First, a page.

Sarah Zumbrun gave a talk at the recent Training Days conference in Denver that fired the blood in my veins. Her topic? Here it is:
Want to be a good tech leader? Fail and fail often.
Wow! Sarah's topic hit hard and took me back to my first certification experience in the late 1990s. People on my team were in perpetual study mode for the Oracle certification exams, wanting to pass but fearful to try. One day I found myself at a conference staring down some discounted pricing. So I signed up and sat for all four exams in a two-day period.
And I failed.
And I made sure that everyone back at the office knew that I had failed.
Because I wanted my friends to get past the fear. I wanted them to succeed. I wanted them to take the exams, because risking temporary failure is a necessary step on the road to lasting success.
Successful people sharing their struggles and mistakes help others to see past their own failures and weaknesses toward the possibility of attaining similar success. Seeing my boss as a magical, never-get-it-wrong person doesn't help me to visualize my way toward working at her level. But seeing her as a struggling fellow human who is also facing challenges and overcoming mistakes, now that's inspiring and gives me hope of someday following in her footsteps.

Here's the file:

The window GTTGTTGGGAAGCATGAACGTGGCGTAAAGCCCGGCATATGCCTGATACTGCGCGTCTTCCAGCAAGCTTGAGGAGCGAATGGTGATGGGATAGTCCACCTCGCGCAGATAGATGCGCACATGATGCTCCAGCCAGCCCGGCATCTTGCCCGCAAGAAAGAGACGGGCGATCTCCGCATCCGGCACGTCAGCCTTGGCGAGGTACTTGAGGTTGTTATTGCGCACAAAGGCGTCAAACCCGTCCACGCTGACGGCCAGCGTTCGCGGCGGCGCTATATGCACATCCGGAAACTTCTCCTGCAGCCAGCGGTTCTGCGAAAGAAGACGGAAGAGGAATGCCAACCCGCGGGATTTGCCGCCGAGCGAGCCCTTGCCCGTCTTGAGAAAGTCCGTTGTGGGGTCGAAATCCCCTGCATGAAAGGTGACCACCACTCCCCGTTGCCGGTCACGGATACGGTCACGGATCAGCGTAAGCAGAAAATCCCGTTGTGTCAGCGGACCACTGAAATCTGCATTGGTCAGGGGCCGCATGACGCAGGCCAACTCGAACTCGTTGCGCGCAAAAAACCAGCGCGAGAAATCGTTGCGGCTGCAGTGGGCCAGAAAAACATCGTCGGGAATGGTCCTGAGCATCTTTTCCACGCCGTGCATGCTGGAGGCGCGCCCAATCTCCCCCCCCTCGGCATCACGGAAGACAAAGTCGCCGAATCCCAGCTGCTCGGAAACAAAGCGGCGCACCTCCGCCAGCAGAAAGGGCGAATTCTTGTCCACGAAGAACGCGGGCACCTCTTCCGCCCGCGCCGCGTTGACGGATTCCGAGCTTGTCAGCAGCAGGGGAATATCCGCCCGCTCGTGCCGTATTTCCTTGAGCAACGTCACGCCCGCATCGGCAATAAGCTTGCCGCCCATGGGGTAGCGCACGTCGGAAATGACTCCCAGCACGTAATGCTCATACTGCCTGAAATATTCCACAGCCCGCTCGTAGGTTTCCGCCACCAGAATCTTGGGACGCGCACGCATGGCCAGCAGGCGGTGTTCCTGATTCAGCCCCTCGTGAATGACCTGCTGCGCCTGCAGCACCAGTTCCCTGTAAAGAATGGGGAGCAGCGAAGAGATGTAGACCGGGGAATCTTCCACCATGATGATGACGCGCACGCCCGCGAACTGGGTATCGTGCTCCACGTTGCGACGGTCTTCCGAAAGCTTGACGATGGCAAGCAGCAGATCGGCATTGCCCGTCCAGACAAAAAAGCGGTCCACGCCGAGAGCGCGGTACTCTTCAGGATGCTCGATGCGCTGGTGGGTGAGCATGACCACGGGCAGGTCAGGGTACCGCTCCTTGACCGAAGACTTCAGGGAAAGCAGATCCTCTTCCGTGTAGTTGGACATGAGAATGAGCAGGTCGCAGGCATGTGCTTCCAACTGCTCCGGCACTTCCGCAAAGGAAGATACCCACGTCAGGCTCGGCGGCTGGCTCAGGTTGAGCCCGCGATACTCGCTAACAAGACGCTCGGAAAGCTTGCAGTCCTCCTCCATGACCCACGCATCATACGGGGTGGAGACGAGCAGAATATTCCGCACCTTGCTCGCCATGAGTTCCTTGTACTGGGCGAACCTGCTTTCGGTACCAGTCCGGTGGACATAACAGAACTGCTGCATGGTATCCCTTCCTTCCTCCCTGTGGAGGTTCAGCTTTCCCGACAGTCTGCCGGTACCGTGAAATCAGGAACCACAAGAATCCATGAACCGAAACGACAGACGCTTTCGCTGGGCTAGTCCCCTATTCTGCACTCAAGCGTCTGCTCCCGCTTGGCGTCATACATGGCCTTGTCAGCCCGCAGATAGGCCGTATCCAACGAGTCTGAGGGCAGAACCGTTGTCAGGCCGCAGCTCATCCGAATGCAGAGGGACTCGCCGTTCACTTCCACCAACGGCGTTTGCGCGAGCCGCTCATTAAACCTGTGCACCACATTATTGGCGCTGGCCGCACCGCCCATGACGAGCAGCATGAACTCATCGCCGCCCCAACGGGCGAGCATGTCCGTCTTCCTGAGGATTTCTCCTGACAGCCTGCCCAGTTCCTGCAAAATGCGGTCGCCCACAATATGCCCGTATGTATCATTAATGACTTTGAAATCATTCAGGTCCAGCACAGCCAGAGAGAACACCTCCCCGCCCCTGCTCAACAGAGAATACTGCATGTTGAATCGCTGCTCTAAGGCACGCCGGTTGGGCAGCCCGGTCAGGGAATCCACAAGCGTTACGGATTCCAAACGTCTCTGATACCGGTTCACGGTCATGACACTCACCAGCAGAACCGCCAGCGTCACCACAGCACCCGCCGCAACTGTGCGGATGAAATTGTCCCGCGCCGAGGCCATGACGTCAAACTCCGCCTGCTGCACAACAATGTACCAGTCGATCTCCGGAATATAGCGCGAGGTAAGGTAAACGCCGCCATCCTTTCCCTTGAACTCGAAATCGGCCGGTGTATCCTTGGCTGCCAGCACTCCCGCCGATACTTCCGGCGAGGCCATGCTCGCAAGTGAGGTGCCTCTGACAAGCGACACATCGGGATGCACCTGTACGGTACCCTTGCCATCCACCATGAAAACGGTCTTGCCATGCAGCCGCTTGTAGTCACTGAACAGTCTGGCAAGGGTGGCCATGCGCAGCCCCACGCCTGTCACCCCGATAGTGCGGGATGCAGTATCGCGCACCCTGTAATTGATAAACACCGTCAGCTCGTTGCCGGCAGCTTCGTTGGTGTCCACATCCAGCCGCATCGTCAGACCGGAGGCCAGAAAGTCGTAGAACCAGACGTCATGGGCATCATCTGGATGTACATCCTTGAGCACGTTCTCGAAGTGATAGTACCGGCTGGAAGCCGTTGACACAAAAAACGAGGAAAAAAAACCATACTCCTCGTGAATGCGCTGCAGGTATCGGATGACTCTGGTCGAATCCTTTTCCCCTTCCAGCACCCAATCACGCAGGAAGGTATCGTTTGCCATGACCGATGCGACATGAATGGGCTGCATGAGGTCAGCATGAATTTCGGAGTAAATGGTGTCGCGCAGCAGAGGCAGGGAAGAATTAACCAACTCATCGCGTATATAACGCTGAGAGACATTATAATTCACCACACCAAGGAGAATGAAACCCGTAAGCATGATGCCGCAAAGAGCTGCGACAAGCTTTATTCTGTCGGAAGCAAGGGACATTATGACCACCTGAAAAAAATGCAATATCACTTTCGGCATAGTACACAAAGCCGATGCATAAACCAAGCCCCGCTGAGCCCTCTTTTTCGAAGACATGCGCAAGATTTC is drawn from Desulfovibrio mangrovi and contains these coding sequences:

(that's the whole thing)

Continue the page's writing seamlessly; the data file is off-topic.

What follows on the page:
Failure also catalyzes learning. Recently I damaged a set of cottered unicycle cranks. Cottered cranks haven't been used in decades, and I rushed in too fast to work on them without stepping back and doing my homework on the right procedures. I pride myself on my skills as a bike mechanic, and frankly wanted at first to just bury my failure, to quietly buy new parts and slip them on and say nothing and no one would be the wiser.
See Cottered Crank Caper, Part I for the full story of my mechanical disaster.
Instead I sought out an expert, did some reading, learned a few things, and bought a new tool to use in installing and removing cotters without damage. I'll be an even better bicycle mechanic, and with additional tools and parts that few today have experience with.
And I did not neglect the neighbor boy for whom I was repairing the unicycle. He benefits from hearing me recount my mistake and how it could have been avoided. He sees how I stepped up to remedy the damage and learn better for the next time. I gave him a window into my failure, and the lessons learned that will help him grow as well as myself.
Find out how it all ended in Cottered Crank Caper, Conclusion.
Openness about weakness and failure doesn't bring us down. Quite the opposite. It lifts others up. Failure handled well becomes an opportunity for learning and personal growth. And that's not just for yourself, but also for your friends and family and others in your sphere of influence.